Thursday, May 9, 2019


WRING THE ROSES, as part of the RISER PROJECT, currently running at the Theatre Centre until May 14th, is an exhilarating hour of explosive movement and thought provoking text concerning the struggle of mixed ethnicity and gender trying to survive within a complex urban and social milieu. 

The central theme, concerning a young woman's (and her circle of friends) questions and concerns, on the threshold of matrimony, are a little muddled in this dynamic performance, and could use some tightening and clarification regarding the identities being addressed in order to avoid the potential for over-simplified identity portrayals. And yet the power of the performances, coupled with the primary and profound importance of the play's quest, alongside the precise and invigorating movement, moves the overall piece into a promising and exciting form of performance theatre.
photos by Lyon Smith 
ensemble; Amanda Cordner, Eric Rich, En Lai Mah, Brefny Caribou 
 Eric Rich, Amanda Cordner, and Brefny Caribou


The ensemble of four young performers interacting is seamless. Playing various genders, each performer brings life - both satirical and realistic - to a cast of characters on the threshold of adulthood and striving to define their diverse positions. 

The music is integrated with impeccable timing and the costume changes become part of the overall chaos and interrogation - bringing forth many moments of intense and entertaining dance. At times, while the rest of the ensemble is changing in shadowy areas offstage, a single performer takes the stage and turns their visible costume moment into a form of exuberant choreography infused with energy and wild abandon, suiting perfectly the youthful, at times manic theme of the piece.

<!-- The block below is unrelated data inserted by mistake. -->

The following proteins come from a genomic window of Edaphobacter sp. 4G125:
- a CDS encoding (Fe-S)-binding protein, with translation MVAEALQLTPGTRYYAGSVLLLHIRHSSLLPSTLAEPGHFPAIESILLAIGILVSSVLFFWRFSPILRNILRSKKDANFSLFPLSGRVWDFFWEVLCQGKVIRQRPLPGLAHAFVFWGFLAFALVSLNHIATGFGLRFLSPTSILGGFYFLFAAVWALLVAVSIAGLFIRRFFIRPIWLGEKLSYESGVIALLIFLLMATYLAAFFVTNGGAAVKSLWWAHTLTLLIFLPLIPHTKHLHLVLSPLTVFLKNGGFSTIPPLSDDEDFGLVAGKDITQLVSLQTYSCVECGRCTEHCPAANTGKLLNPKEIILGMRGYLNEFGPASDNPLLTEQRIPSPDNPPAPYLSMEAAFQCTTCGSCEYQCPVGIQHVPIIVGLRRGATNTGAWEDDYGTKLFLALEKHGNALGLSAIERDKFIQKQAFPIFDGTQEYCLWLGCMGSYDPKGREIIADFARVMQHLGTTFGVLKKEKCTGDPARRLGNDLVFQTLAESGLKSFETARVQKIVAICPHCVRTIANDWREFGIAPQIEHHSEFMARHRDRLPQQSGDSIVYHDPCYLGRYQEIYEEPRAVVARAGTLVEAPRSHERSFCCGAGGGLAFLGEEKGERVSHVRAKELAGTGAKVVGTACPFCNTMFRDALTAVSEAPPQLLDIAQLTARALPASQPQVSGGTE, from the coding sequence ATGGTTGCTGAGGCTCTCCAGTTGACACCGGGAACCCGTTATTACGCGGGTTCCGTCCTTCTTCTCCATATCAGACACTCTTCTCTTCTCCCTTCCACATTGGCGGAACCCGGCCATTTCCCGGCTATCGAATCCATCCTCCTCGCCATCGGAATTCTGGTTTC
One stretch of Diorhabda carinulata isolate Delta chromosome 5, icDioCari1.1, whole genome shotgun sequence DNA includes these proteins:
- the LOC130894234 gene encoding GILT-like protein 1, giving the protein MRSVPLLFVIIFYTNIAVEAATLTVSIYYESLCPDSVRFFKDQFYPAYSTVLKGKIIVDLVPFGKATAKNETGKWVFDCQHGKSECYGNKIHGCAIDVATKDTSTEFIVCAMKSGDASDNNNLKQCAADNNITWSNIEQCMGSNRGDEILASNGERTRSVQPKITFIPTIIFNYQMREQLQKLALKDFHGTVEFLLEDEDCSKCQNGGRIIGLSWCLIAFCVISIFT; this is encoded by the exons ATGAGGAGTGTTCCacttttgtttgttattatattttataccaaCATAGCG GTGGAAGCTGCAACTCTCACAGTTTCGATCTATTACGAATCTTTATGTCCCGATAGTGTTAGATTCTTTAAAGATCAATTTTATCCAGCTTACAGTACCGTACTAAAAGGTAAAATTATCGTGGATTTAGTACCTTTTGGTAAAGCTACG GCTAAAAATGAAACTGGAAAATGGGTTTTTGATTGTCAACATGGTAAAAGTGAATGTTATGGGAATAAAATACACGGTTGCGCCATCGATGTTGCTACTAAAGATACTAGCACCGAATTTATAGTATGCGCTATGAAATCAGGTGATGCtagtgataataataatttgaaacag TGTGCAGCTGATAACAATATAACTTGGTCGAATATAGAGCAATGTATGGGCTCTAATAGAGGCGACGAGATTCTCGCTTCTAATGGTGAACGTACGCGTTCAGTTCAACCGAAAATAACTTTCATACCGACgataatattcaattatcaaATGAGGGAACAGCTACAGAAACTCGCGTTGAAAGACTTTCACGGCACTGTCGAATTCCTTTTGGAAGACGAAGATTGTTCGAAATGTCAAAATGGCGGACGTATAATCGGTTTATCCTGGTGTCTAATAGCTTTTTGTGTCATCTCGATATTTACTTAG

Amanda Cordner and Brefny Caribou 

There is a particularly memorable scene between En Lai Mah and Eric Rich as they switch gender with agility and great allure. A combination of great fun, playfulness, and poignancy permeates their smouldering and superb performances as they become sudden potential paramours in a risky emotional setting. 

Their flirtation is both endearing and provocative as both performers embody, with humour but not mockery, intense masculinity and femininity with great dramatic and comic skill. Along with the rest of the cast, they maintain a relentless and entertaining energy throughout, with no fault lines emerging within their varied performances over the course of this hour long roller coaster ride of potential love and conflicted camaraderie.

En Lai Mah
Amanda Cordner (Performer/Playwright) delivers a powerful speech regarding the struggle to negotiate a 'blurred' ethnicity, bringing the central struggle to a fine peak of emotional fervour. This kind of narrative device could have been clarified al little earlier, as there are times when the intensity of the movement and the scene changes dominates some of the narrative import within the fraught and celebratory nature of this 'girls night out' that moves toward a conflicted ending - wrung roses and raw emotion in tow.

Brefny Caribou takes centre stage in a strong and moving moment nearing the end, instilling her overall performance as the central 'bride to be' with an impressive anger and contained physical presence. 
Eric Rich

Given the format of this sixty minute fast-paced rhythmic work, commingling with a finely tuned expressionistic collage of music, performance, dance, and fine acting, WRING THE ROSES is an extremely promising piece of theatre that could be developed further into a longer more conclusive work about significant issues around identity, ethnicity, gender, and emerging sexuality.


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